Ron Paul is longing for the good ol' days

// Colin Spensley

“Elect Ron Paul, end the Federal Reserve. Elect Ron Paul 2012!” screams the voice of a young man in a YouTube video entitled “Most Powerful Occupy Wall Street Speech”. Ron Paul's name is rampant on social media sites all over the Internet, but does anyone really know much about this socalled superhero of the Republican Party? With media focusing on the now-global Occupy Wall Street (OWS) movement and the impending doom of the Republican Candidates election, Ron Paul is jumping on the bandwagon in order to boost his own public profile.

Ron Paul is a doctor and congressman from Texas whose isolationist ideals and pennypinching economic model has garnered him quite the reputation as “America's #1 defender of individual liberty,” as states his personal website. He’s cute, kind of like Mr. Rogers with a southern US flare. The media-hyped image of him is only preceded by everyone lack of understanding of who this man is and what he stands for.

Ron Paul's time in congress has gained him the nickname Dr. No due to his strict Constitutionalist convictions. The United States Constitution, on which most of the country’s rules are based, was originally enacted in 1787. Understandably, some amendments have been made to the original document. Some constitutionalists consider these amendments at fault for swaying the country from the Liberatarian ideals of its founders. Ron Paul is one of these constitutionalists and opposes Amendment 16, which allowed the United States Government to collect a federal income tax. Ending the Federal Reserve, the IRS and abolishing the income tax are three Constitutional amendments (originally implemented in 1913) that Ron Paul wants to reverse.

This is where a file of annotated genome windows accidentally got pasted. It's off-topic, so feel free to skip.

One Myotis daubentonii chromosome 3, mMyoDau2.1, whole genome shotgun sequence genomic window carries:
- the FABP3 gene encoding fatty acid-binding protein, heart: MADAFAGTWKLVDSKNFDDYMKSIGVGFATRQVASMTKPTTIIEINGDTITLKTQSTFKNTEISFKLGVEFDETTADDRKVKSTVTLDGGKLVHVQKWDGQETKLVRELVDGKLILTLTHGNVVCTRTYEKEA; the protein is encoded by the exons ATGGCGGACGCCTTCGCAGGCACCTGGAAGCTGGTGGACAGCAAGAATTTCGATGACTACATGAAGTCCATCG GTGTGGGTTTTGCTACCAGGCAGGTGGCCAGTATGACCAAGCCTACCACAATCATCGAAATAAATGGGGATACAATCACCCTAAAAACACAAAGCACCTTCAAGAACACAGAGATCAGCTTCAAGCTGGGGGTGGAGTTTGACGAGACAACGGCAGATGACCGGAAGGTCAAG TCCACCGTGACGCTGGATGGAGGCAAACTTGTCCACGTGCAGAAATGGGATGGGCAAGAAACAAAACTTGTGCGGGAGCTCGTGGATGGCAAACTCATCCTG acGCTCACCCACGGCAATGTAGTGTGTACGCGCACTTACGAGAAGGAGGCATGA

Ron Paul claims the 55 per cent of the US federal revenue that doesn’t come from income taxation is enough to sustain his version of America. “The idea seems radical, yet in truth, America did just fine without a federal income tax for the first 126 years of its history prior to 1913,” Ron Paul wrote on his website in 2001. Despite a current federal budget a third larger than it was ten years ago, Ron Paul insists in his book End The Fed, it would be possible to run his country with no Income Tax. The heartwarming, patriotically-titled “Liberty Amendment” would see the American government greatly reduce its role in the free market economy. Ron Paul wants to end the right to abortion and secure American borders using “any means necessary.” Ron Paul claims that between 10 and 20 million illegal immigrants are currently living in the United States and are “being rewarded for breaking the law.” Those rewards would include welfare, jobs, and security. He also seeks to abolish Birth Right Citizenship, which is granted to an illegal immigrant’s child born within the United States borders. On abortion, Ron Paul states, “I am strongly pro-life. I think one of the most disastrous rulings of this century was Roe versus Wade … Abortion leads to euthanasia. I believe that.”

Ron Paul isn’t even up for Presidential election yet, but banners are everywhere. Another republican candidate, ex-NYC mayor Rudy Giuliani, has been called “the war in Iraq’s biggest cheerleader”. He also is an avid supporter of many of George W. Bush’s gut-wrenching policies, such as The Patriot Act and the use of waterboarding on prisoners of war. Compared to Giuliani, Ron Paul looks like the second coming of Christ for the Republican Party.

Ron Paul has run for the Republican Presidential Candidacy before. In 2008 he was nominated and had a somewhat successful campaign with strong grassroots support. He did, however, revoke his candidacy in June 2008, stating that the money being raised for his campaign could be used better elsewhere. And now, in 2012, he has risen again from the ashes; a Mr. Rogers phoenix.

// Colin Spensley, Writer
// Illustration by Kira Campbell

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